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# Re: st: identifying duplicate records

 From "William Gould, StataCorp LP" To statalist@hsphsun2.harvard.edu Subject Re: st: identifying duplicate records Date Mon, 13 Feb 2012 10:21:08 -0600

```Raoul Reulen <r.c.reulen@gmail.com> wrote,

> I have a large database with around 300,000 records of individuals.
> There can be more than one record per individual.  Now, how do I
> identify individuals? I assume that it is the same indivual if:
>
>       Date of birth and NHS number are the same  OR
>       date of birth and surname are the same OR
>       surname and NHS number are the same.
>
> [...]
>
> What is the best way to approach this?  I want to end up with an
> id-number that identifies the individual.

This question has already generated good replies, I'm late to the
conversation, but I still want to contribute my thoughts.

I'm doing that because this question is more generic than many of
you may realize.  Have you hever had to merge two datasets with
less than perfect identification data?  It's the same problem.

I have two points I wish to make,

1.  How to solve the problem from first principles (i.e., basic
Stata commands), and

2.  How better to process data with matches that are not certain.

The reason to solve the problem from first principles is that it forces
us to think the problem through more clearly.  In this case, we will
hit upon a problem and discover the part 2 is not optional.

But I get ahead of myself.

1.  First principles
--------------------

Assume the variables are

dob           date of birth
nhsid         NHS number
surname       surname

We will create new variable id.  Raoul offered three rules:

1.  Date of birth and NHS number are the same
2.  date of birth and surname are the same
3.  surname and NHS number are the same.

So I'm going to create three new identification identification variables --
id1, id2, and id3 -- based on the three rules.

The basic solution is,

. gen id1 = .                           // rule 1
. sort dob nhsid
. by dob nhsid: replace id1 = 1 if _n==1
. replace id1 = sum(id1)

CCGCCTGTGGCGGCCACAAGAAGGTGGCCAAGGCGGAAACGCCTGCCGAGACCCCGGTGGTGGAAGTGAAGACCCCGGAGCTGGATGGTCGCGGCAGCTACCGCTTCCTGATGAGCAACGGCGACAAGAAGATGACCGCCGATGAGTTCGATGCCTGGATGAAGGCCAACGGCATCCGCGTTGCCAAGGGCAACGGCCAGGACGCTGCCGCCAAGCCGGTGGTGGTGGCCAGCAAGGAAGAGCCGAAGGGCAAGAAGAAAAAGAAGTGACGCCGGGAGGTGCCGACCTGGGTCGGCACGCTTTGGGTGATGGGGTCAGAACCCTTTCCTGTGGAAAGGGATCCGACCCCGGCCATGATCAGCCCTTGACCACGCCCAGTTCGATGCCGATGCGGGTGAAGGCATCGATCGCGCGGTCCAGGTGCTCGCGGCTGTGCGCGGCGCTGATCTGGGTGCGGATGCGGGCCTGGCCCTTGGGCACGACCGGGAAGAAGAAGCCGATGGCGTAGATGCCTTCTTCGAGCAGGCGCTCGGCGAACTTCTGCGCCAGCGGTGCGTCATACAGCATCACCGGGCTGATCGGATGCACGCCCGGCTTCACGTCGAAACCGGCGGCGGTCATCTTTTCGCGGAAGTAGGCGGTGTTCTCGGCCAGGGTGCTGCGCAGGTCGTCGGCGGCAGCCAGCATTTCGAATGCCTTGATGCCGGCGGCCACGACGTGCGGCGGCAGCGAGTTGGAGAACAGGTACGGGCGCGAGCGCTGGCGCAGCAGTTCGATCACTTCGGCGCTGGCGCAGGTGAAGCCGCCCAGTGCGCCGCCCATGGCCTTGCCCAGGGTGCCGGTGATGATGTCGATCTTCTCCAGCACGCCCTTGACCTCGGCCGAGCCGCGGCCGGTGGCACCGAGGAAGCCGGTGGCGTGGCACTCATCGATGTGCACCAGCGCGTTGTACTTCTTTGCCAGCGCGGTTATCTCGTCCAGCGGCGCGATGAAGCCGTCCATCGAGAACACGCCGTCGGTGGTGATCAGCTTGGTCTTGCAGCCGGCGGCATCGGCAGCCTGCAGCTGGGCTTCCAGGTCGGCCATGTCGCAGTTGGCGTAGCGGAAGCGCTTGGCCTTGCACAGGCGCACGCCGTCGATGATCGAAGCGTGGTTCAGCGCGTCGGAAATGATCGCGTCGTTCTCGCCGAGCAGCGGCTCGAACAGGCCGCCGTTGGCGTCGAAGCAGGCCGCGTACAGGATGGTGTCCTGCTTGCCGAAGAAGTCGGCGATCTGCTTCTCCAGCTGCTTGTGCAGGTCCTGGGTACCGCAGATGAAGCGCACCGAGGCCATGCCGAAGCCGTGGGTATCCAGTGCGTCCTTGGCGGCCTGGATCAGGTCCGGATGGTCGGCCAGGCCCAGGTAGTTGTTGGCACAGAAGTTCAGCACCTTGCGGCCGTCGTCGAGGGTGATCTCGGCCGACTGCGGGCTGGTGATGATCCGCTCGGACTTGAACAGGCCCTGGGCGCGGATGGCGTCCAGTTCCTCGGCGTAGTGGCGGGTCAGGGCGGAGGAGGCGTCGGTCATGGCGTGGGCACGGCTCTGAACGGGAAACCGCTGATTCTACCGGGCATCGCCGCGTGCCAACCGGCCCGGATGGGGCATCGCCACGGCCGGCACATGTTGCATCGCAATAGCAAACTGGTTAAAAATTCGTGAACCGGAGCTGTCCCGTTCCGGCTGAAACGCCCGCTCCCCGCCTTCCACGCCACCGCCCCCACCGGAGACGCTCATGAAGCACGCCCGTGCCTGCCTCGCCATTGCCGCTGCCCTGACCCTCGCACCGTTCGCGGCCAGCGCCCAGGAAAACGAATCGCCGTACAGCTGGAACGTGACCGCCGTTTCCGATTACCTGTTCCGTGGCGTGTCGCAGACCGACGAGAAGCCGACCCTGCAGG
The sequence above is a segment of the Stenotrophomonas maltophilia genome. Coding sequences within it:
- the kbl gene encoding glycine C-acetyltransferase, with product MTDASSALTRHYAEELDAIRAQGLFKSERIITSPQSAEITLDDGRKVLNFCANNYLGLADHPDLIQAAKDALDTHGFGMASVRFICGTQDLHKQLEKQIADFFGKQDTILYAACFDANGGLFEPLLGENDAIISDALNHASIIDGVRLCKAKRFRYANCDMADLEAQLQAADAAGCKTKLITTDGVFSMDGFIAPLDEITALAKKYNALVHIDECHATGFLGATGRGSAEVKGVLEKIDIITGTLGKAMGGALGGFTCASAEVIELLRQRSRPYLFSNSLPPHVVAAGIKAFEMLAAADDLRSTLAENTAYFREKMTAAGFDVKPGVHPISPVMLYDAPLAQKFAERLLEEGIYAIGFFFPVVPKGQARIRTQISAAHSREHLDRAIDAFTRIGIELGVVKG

. gen id2 = .                           // rule 2
. sort dob surname
. by dob surname: replace id2 = 1 if _n==1
. replace id2 = sum(id2)

. gen id3 = .                           // rule 3
. sort surname nhsid
. by surname nhsid: replace id3 = 1 if _n==1
. replace id3 = sum(id3)

I now have three identifiation variables and I now realize that they
may be inconsistent. Consider the following examples:

nhsid        dob            surname
1939488      15jan1953      smith
1939488      15jan1953      jones
2234278      15jan1953      smith
and so on

Call those three examples E1, E2, and E3.  By rule 1, E1 and E2 match.
By rule 2, E2 and E3 match.

We have a problem.

A better solution
-----------------

We need to write a matching rules more carefully and we need to put
them into an order from most to least certain.  In this case, the
rules I suggest are,

R1.  nhsid, dob, and surname all match
R2.  only nhsid and dob match
R3.  only nhsid and surname match
R4.  only surname and dob match
R5.  only nhsid matches
R6.  if none of the above, we will say they are different persons.

The prticular rules do not matter -- that's for Raoul to decide -- as
is the order.  Bear with me, because it will eventually become easy to
change the rules and their order.

We are going to create two new variables in our data:

reason   the reason the observations were matched (1, 2, ..., 6)
id       id number within reason

and from that we will then generate another new variable

finalid  over all id number

Assume the original data is called master.dta.  We proceed like this:

. use master                        // use original
// create id var, rule 1
. gen id = .
. sort nhsid dob surname
. by nhsid dob surname: gen id = 1
. replace id = sum(id)
// split data in two
. sort id
. preserve
. by id: keep if _N>1
. gen reason = 1
. save reason1                      // ... those who matched

. restore
. by id: keep if _N==1
. save therest, replace             // ... and the rest

Having finished with the rule-1 group, we can continue with therest.dta
and apply rule 2:

. use therest                       // use the rest
// create id var, rule 2
. gen id = .
. sort nhsid dob
. by nhsid dob: gen id = 1
. replace id = sum(id)
// split data in two
. sort id
. preserve
. by id: keep if _N>1
. gen reason = 2
. save reason2                      // ... those who matched